Collaboration can be exceptionally powerful, and if done correctly and cleverly, it can escalate a business to the next level.


Collaboration defined is: ‘the act of working together with another or others on a joint project, or something created by working jointly with others’. Personally, I think it is much more than that; it is the power of what can be produced together as a sum of the parts.
Being open to collaboration is the first step; not thinking that by collaborating you are going to share ideas and lose out to the competitor or compromise your identity or brand is the second. It is our nature as businessmen and women to be protective and I am not saying don’t be, however, when you work with others who you trust and who have the same values and integrity levels, the partnership can be very beneficial.

Collaboration comes in many forms. Whether it is within individual businesses in terms of achieving goals and innovation, or when it is two mutually beneficial partners working together to achieve common goals for clients and each other.
A large part of what I am talking about is in the approach. Particularly in the past it has been common practice to make claims of ‘all things to all people’ and when our clients asked if we could do something (and we knew we couldn’t) the tendency was to just say yes and worry about it afterwards.

By collaborating and being transparent about the collaboration, you can bring to the table experts who are the best in their field and then present as a united, specialist front, without having the overheads of having the discipline in-house.
There is also much power in collaborating for new business, new clients, new suppliers, even staff. I know of very successful models where agencies are sharing staff and working together, opening networks and supporting each other.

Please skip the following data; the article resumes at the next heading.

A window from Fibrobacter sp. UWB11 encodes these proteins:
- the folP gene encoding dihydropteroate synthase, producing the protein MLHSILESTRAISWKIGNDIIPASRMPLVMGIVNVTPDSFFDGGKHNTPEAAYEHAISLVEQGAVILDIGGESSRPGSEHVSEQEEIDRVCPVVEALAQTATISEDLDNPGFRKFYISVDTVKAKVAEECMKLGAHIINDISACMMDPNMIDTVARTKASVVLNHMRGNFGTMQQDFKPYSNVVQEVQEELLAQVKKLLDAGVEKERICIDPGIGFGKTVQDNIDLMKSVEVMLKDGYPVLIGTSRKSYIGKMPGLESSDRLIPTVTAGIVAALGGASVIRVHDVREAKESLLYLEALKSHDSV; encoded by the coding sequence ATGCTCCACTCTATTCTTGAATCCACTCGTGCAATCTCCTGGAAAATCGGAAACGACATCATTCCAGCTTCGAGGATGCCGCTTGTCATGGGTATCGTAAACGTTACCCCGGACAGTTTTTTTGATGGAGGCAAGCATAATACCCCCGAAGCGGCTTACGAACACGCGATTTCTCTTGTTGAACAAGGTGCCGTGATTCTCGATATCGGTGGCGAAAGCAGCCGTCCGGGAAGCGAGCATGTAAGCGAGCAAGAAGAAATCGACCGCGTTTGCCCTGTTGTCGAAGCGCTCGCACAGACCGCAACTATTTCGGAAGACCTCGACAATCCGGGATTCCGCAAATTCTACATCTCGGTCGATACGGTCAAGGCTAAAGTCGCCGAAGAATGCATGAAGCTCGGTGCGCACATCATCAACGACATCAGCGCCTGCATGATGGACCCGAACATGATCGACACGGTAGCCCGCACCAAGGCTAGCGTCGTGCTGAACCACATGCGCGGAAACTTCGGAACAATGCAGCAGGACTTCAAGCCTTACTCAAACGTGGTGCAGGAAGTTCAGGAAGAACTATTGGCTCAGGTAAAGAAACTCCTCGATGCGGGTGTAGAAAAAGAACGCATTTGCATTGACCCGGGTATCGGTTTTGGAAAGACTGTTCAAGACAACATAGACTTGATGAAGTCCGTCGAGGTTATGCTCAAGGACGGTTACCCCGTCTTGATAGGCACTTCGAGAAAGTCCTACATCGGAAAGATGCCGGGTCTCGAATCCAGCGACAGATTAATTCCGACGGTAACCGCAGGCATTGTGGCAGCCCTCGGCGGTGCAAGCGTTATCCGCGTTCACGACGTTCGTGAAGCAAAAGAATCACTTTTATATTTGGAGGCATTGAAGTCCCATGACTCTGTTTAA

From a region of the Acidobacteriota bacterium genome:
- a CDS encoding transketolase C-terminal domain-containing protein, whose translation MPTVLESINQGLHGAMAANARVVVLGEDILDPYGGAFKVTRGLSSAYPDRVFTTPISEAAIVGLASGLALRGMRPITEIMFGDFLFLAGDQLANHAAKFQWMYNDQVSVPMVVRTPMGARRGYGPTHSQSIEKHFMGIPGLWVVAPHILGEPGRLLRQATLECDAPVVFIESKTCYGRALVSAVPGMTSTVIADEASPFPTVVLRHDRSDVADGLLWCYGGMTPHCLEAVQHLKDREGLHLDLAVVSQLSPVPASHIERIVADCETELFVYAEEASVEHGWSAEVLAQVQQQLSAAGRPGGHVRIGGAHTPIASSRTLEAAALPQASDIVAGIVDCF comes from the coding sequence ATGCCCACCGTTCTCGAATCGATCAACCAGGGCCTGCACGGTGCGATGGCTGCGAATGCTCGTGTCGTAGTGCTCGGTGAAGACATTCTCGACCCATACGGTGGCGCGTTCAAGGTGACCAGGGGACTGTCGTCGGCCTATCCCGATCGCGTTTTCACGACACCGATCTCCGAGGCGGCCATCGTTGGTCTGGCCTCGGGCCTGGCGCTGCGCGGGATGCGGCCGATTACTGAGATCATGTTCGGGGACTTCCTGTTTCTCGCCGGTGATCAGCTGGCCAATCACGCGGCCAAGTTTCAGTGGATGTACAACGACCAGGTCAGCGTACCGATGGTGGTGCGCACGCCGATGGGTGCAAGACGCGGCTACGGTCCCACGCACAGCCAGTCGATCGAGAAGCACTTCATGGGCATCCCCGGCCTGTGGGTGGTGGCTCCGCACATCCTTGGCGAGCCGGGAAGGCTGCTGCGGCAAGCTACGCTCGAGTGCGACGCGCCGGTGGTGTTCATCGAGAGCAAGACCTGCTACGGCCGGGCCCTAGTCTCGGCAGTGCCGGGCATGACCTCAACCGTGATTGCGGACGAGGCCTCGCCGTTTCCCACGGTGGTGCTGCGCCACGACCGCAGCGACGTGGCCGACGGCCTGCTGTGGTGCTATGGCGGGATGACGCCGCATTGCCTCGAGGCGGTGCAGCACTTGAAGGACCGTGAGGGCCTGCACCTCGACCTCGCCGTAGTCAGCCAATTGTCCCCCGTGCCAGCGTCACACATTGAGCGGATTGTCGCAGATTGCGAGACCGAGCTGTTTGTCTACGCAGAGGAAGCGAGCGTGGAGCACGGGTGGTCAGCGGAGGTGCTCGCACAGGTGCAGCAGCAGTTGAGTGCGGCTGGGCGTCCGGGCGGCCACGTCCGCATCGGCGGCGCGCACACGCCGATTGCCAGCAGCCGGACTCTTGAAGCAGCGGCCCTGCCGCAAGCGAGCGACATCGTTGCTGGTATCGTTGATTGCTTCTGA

I feel that it is important that we broadly embrace these models and practices for the common good of our wider industries. This is particularly relevant when we are faced with tougher economic times and sometimes it’s just not practical to have a certain skill set on staff.

Take creative services… as an agency we always outsource these as we find we get the best ‘look’ for the job we are doing. What I need for a technology client is very different to what I need for my retail fashion clients, and I can achieve much more by working with the relevant teams to deliver the best outcome for my client.
The key is in finding the like-minded partners that you want to collaborate with and then working on the terms, so that there is no ambiguity. There may be no other reward than the sharing of information but if there is to be some sort of financial remuneration, this needs to be openly discussed and agreed upon before any sort of arrangement is entered into.

When it comes to direct competitors, while they do pose potential threats to our businesses, coming together in the spirit of industry-wide initiatives to raise awareness and give back is vital. As an executive committee member of the Australasian Promotional Marketing Association (APMA), I see first-hand the benefits a combined and collaborative approach brings to our members who are all working in the same space and competing. The power of these sorts of industry bodies and groups to bring about industry change, launch education programs, host networking opportunities, raise awareness among key target audiences including media and clients and even lobby government is phenomenal.

While I am not of the ‘collaborate or perish’ school of thought, I do believe that collaboration is a powerful tool that should be embraced. If we increasingly take a collaborative approach to the daily operations of our businesses and in promoting and enhancing our industries, we will be all the better for it.

Alicia Beachley is the CEO April5. She can be contacted on